Nabi Saleh, occupied West Bank – Israeli forces have fired tear gas as hundreds of Palestinians protested against the detention of a prominent teenage activist and her mother.
Ahed Tamimi, 16, was detained on December 19 in an overnight raid at her home in the village of Nabi Saleh after a video showing her hitting and slapping Israeli soldiers went viral. Shortly before, her 15-year-old cousin Mohammad was shot point-blank in the face with a rubber-coated steel bullet, which left him in a medically induced coma for 72 hours.
Ahed was indicted on 12 charges earlier this month and could face up to 10 years in prison. Her mother, Nariman, and her 20-year-old cousin Nour were also detained shortly afterwards. Nour has since been released on bail.
On Saturday, Palestinians from various villages in the occupied West Bank gathered in Nabi Saleh to demand the release of Ahed and her mother, as well as protest against US President Donald Trump’s move last month to recognise Jerusalem as Israel’s capital.
However, Israeli forces stationed themselves at the entrance of Nabi Saleh an hour before the protest, preventing many foreign activists and journalists from entering the village while also turning away some Palestinians.
The demonstrators initially marched towards a hill adjacent to the illegal Halamish settlement, the construction of which has confiscated hundreds of hectares of Nabi Saleh’s land.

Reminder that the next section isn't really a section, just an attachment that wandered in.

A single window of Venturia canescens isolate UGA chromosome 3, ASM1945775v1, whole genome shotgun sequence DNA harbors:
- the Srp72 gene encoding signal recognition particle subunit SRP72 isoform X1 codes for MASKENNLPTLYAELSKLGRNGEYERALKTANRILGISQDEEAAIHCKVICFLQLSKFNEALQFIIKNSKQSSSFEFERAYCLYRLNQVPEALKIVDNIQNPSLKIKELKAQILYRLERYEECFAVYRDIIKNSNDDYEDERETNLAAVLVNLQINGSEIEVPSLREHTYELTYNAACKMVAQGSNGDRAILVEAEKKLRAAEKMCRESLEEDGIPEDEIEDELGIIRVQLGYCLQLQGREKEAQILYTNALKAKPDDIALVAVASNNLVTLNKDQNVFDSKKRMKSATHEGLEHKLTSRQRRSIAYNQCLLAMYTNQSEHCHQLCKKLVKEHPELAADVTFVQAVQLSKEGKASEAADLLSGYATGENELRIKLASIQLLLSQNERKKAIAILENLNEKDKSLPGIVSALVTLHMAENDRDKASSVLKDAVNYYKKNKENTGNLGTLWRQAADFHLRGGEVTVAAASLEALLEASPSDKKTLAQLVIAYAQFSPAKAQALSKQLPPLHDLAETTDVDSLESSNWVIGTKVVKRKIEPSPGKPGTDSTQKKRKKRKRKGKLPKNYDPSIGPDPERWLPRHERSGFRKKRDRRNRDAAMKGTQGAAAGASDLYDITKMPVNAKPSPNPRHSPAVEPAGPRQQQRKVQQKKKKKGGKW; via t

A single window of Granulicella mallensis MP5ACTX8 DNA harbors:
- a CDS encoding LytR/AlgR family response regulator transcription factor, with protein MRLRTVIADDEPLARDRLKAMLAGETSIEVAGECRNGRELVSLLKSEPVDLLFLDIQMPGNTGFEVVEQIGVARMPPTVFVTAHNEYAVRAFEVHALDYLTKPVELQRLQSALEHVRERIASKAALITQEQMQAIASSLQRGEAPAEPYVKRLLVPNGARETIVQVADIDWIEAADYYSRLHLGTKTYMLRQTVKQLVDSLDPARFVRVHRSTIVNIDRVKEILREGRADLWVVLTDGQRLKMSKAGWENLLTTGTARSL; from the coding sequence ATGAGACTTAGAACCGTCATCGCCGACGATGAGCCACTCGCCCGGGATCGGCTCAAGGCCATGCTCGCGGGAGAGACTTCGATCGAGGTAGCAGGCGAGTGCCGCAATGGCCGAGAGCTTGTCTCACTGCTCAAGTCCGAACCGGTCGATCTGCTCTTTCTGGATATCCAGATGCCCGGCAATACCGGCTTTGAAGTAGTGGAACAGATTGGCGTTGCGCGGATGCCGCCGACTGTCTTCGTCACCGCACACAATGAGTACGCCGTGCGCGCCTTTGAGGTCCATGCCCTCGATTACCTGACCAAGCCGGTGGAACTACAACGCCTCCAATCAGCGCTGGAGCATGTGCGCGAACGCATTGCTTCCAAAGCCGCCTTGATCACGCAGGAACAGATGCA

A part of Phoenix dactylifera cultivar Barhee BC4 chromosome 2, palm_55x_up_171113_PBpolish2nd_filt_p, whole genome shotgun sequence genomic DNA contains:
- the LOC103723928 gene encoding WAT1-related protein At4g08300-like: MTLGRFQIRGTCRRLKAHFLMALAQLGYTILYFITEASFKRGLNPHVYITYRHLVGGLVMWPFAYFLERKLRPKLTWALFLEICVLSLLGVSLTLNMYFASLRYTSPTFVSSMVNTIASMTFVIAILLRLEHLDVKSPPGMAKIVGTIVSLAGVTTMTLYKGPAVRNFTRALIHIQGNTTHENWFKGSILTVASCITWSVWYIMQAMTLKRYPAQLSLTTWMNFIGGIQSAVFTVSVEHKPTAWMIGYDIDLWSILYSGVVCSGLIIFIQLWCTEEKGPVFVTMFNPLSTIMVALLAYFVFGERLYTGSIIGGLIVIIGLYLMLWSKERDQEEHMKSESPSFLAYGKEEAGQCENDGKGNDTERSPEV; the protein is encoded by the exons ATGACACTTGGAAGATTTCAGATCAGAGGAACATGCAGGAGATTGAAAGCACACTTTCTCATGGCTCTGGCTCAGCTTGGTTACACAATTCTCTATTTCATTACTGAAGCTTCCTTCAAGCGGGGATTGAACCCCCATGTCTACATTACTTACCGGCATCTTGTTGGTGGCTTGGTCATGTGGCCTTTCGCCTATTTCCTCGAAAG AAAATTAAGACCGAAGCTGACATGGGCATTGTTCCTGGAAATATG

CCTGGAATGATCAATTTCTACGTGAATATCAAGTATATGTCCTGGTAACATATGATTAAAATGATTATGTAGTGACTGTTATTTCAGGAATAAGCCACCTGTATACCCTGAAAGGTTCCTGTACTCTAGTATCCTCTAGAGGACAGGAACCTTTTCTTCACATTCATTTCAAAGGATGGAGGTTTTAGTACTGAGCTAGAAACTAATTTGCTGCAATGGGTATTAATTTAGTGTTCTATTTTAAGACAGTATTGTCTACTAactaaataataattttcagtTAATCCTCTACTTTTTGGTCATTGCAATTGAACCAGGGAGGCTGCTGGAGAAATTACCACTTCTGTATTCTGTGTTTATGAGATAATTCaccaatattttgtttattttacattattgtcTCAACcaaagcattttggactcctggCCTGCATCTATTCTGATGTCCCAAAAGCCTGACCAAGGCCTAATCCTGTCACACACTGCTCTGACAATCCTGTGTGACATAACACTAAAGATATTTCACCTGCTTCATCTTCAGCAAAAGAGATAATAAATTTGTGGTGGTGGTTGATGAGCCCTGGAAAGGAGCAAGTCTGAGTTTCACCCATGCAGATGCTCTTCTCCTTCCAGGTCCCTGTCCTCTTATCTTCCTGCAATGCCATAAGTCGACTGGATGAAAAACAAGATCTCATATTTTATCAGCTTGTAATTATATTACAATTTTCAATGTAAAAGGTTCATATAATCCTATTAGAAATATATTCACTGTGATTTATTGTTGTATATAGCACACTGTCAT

The protesters then moved on towards an Israeli checkpoint and military tower erected at the entrance of the village.
Israeli forces fired tear gas, causing gas inhalation to dozens of protesters. At least seven demonstrators were injured by rubber bullets, residents told Al Jazeera.
‘Nothing will stop us from resisting’
Nabi Saleh has long held Friday protests against Israel’s occupation of the West Bank every Friday for years.
Bassem Tamimi, Ahed’s father who has spent four years in an Israeli prison, said the message of Saturday’s demonstration was clear: “Palestinians will not keep silent while living under occupation”.
Ahed and Nariman are being held at Israel’s HaSharon prison in Israel. Owing to his previous imprisonment, Bassem is unable to obtain an Israeli permit to visit his daughter and wife in jail.
“I have experienced prison. I know what it’s like; I know how they are feeling,” he told Al Jazeera. “But at the same time, I am proud of them.”
Manal Tamimi, another member of the family of well-known activists who was shortly detained last month during another demonstration demanding the release of her relatives, said such protests were necessary to show Israel that “nothing will stop us from demanding our rights”.
According to Manal, who has been arrested several times over the years, Israeli authorities are attempting to dissuade other villages from adapting Nabi Saleh’s near-decade-long non-violent resistance.
“Even if they arrest children and women in the village, we will continue to fight against this occupation,” she told Al Jazeera.
“We want to make it clear that as long as they are oppressing us, Palestinians will continue to join the resistance.”
Among those demonstrating was also Janna Jihad, Ahed’s 11-year-old cousin who has been described as the “youngest journalist” in Palestine.
She told Al Jazeera that she “misses Ahed”, whom she described as her “best friend”.
Jihad said that Israel’s alleged targeting of children in Nabi Saleh was meant to “break young Palestinians”.
“They know that we are the next generation that fights to save Palestine.”